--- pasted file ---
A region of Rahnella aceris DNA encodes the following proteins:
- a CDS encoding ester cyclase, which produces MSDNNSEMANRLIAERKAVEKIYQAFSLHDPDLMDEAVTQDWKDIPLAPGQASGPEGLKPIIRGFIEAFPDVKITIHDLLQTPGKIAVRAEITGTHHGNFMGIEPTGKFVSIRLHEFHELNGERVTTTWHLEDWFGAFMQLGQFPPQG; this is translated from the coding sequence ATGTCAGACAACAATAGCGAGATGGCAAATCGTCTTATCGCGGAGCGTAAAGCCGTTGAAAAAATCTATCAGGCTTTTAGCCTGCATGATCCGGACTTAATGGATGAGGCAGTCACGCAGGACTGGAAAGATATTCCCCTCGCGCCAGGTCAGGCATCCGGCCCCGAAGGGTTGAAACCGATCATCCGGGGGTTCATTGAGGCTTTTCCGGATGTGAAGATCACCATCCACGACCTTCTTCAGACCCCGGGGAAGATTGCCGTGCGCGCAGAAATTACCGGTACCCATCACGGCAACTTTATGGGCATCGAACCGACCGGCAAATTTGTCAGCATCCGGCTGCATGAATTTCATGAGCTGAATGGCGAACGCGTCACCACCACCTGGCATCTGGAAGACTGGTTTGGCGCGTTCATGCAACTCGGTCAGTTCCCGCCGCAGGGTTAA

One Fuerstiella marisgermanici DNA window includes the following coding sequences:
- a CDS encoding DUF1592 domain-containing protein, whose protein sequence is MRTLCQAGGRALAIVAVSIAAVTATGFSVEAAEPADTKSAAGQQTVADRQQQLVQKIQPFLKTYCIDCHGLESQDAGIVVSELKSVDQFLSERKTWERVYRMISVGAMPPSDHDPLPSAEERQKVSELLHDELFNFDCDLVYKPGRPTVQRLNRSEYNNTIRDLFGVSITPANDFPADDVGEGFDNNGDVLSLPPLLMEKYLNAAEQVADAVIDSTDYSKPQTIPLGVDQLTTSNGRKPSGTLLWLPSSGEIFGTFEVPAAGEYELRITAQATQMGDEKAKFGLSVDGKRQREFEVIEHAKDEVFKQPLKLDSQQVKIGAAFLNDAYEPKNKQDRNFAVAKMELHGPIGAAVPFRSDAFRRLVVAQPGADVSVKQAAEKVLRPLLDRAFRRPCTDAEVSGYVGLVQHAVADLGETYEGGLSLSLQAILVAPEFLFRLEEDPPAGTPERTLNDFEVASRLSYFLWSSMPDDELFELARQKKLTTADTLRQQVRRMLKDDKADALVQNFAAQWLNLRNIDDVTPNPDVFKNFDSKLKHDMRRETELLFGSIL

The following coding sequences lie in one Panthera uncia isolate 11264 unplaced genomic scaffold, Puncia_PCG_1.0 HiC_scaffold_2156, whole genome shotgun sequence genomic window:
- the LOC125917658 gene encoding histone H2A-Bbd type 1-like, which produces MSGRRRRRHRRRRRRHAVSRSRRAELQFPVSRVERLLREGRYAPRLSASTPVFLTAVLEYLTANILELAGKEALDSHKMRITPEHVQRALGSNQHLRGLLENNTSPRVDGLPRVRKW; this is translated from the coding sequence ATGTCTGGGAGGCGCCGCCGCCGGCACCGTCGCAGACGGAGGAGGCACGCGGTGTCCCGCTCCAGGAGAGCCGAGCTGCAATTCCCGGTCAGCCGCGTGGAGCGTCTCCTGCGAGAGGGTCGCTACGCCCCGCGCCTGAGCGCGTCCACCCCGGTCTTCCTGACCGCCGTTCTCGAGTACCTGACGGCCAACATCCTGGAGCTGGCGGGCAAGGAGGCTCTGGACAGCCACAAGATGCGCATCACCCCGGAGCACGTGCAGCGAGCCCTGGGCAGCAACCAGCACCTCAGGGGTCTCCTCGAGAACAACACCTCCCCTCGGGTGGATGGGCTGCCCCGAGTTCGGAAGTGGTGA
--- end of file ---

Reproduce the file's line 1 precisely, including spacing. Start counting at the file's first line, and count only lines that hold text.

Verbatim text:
A region of Rahnella aceris DNA encodes the following proteins: